Randomized Study of Alendronate in Adult Patients With Cystic Fibrosis Related Osteoporosis
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|ClinicalTrials.gov Identifier: NCT00004489|
Recruitment Status : Completed
First Posted : October 19, 1999
Last Update Posted : March 25, 2015
OBJECTIVES: I. Determine the bioavailability and biologic effect of alendronate on bone metabolism in patients with cystic fibrosis.
II. Assess the safety and efficacy of this treatment regimen in improving osteoporosis in this patient population.
|Condition or disease||Intervention/treatment||Phase|
|Osteoporosis Cystic Fibrosis||Drug: alendronate sodium Drug: calcium carbonate Drug: cholecalciferol||Not Applicable|
PROTOCOL OUTLINE: This is a randomized, double blind study. Patients will be stratified according to sex (male vs female) and osteoporosis disease severity (mild vs severe). Patients are randomized to one of two treatment arms.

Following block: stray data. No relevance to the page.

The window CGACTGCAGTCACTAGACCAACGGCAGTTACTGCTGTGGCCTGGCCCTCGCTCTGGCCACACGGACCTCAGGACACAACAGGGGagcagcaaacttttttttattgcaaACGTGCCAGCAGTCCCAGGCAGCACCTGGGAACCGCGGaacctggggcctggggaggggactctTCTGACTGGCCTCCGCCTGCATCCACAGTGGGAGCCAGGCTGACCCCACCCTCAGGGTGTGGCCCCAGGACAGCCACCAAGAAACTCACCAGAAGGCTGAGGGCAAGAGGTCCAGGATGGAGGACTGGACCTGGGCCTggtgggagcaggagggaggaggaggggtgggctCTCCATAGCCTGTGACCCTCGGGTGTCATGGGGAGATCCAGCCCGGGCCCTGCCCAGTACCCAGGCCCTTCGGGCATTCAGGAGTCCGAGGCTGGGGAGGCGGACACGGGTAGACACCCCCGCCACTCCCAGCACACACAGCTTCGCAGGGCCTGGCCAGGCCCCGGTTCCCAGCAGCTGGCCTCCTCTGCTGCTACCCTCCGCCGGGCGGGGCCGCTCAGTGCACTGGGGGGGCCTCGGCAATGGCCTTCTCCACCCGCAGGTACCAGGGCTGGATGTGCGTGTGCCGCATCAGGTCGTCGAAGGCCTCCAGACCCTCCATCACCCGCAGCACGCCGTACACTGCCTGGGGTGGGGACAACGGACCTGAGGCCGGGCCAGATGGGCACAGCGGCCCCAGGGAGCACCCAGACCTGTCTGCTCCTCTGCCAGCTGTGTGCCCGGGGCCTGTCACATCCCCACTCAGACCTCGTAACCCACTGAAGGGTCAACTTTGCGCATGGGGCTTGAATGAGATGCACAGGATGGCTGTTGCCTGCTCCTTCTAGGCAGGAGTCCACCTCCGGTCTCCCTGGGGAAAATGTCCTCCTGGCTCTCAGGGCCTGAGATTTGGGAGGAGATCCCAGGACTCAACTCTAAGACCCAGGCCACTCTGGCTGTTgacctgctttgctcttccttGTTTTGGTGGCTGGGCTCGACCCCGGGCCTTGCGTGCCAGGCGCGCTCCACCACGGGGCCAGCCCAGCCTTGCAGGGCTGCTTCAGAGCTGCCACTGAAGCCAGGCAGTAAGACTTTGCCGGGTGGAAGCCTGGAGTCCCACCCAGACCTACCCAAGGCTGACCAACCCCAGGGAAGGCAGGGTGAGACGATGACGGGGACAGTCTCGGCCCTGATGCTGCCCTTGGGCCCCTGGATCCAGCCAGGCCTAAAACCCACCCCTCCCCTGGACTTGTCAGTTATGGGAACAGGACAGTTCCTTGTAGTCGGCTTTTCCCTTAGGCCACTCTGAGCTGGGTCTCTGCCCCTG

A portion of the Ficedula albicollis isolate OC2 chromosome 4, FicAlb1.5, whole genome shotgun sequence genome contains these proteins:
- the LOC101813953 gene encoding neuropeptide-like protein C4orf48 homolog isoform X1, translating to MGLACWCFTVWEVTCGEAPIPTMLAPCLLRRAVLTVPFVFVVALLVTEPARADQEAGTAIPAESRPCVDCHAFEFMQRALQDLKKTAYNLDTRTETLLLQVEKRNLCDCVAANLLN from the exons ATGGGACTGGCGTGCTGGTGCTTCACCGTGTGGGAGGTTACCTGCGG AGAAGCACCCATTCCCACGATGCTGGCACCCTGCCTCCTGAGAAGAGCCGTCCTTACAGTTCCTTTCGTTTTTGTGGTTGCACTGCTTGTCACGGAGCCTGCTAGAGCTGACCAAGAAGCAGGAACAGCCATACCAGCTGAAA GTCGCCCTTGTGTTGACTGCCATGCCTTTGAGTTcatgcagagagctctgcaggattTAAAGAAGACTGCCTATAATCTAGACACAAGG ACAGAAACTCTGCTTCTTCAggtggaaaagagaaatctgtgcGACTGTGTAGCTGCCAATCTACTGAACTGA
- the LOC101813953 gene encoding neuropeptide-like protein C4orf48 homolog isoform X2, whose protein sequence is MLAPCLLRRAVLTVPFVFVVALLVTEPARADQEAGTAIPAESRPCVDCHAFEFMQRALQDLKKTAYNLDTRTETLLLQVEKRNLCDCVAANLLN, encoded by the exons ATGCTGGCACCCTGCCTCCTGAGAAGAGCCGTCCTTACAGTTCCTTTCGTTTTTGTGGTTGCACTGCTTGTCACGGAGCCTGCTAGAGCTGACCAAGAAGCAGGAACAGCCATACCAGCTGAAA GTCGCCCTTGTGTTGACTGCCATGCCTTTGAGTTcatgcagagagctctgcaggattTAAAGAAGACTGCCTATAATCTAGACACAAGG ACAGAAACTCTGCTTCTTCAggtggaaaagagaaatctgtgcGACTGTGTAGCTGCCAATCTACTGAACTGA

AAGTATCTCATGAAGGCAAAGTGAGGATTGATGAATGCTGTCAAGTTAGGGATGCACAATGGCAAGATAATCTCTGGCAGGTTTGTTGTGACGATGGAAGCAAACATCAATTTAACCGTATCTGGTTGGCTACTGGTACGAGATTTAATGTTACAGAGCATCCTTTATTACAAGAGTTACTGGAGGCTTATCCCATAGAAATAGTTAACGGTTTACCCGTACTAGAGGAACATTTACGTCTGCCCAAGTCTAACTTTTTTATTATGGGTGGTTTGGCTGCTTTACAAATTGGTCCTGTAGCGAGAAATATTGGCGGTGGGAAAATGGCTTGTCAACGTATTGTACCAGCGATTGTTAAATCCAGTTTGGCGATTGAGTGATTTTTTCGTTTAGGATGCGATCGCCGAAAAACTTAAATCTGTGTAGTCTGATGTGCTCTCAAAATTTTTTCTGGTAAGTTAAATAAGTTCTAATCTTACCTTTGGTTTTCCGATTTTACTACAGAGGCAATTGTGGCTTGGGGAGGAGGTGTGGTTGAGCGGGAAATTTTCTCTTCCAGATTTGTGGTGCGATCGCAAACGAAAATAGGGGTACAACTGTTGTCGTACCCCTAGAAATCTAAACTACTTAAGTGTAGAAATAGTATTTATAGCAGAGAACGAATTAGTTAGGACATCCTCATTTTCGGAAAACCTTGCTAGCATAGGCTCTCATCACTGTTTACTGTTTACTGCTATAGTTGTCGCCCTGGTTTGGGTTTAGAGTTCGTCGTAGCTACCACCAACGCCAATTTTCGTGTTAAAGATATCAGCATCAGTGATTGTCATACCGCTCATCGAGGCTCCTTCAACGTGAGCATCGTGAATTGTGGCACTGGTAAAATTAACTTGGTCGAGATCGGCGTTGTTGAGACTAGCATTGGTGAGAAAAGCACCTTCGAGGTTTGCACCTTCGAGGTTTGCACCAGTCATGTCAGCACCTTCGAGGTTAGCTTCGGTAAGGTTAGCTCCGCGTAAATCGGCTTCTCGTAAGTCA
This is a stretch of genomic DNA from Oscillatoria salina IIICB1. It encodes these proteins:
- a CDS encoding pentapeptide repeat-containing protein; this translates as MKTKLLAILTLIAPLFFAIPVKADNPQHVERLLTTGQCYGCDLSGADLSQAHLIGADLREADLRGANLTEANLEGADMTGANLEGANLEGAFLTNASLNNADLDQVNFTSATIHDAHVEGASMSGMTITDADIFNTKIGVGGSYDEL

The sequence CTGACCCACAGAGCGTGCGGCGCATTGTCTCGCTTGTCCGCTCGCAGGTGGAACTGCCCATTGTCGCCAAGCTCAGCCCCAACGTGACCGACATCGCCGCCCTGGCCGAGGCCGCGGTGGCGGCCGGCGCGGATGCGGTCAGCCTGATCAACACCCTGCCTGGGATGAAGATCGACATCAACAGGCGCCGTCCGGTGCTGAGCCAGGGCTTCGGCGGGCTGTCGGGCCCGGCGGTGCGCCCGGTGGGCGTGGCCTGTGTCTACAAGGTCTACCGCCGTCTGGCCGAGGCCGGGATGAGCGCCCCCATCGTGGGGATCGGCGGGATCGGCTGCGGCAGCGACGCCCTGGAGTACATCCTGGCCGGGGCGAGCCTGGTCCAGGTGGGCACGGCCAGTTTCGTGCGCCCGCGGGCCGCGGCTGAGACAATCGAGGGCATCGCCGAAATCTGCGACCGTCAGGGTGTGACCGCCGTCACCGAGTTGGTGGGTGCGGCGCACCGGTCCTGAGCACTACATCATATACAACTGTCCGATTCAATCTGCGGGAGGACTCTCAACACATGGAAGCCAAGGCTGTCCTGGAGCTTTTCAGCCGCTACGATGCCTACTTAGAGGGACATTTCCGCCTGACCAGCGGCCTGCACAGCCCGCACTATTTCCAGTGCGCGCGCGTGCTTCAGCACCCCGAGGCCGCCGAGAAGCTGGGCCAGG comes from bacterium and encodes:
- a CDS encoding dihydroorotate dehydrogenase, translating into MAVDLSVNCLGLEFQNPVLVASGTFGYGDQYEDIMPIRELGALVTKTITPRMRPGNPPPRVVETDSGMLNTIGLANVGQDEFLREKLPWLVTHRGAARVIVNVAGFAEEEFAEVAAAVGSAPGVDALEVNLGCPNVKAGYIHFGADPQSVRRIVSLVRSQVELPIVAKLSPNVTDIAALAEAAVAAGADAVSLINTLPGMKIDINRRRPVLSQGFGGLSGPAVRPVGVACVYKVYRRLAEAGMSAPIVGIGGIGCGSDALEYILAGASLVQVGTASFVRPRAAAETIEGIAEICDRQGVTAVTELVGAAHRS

Patients undergo bioavailability assessment to confirm the ability to absorb alendronate.
Arm I: Patients receive calcium and vitamin D supplements with a placebo daily for one month.
Arm II: Patients receive calcium and vitamin D supplements with oral alendronate daily for one month.
Treatment continues if differences are seen in bone mineral density between the treatment arms.
Patients are followed for biochemical response at week 6, 12, and 52. Bone mineral density is measured at 1 year and 2 years.
Completion date provided represents the completion date of the grant per OOPD records
|Study Type :||Interventional (Clinical Trial)|
|Estimated Enrollment :||60 participants|
|Study Start Date :||October 1998|
|Study Completion Date :||September 2002|
U.S. FDA Resources
To learn more about this study, you or your doctor may contact the study research staff using the contact information provided by the sponsor.
Please refer to this study by its ClinicalTrials.gov identifier (NCT number): NCT00004489
|United States, North Carolina|
|University of North Carolina School of Medicine|
|Chapel Hill, North Carolina, United States, 27599-7070|
|Study Chair:||Robert Aris||University of North Carolina|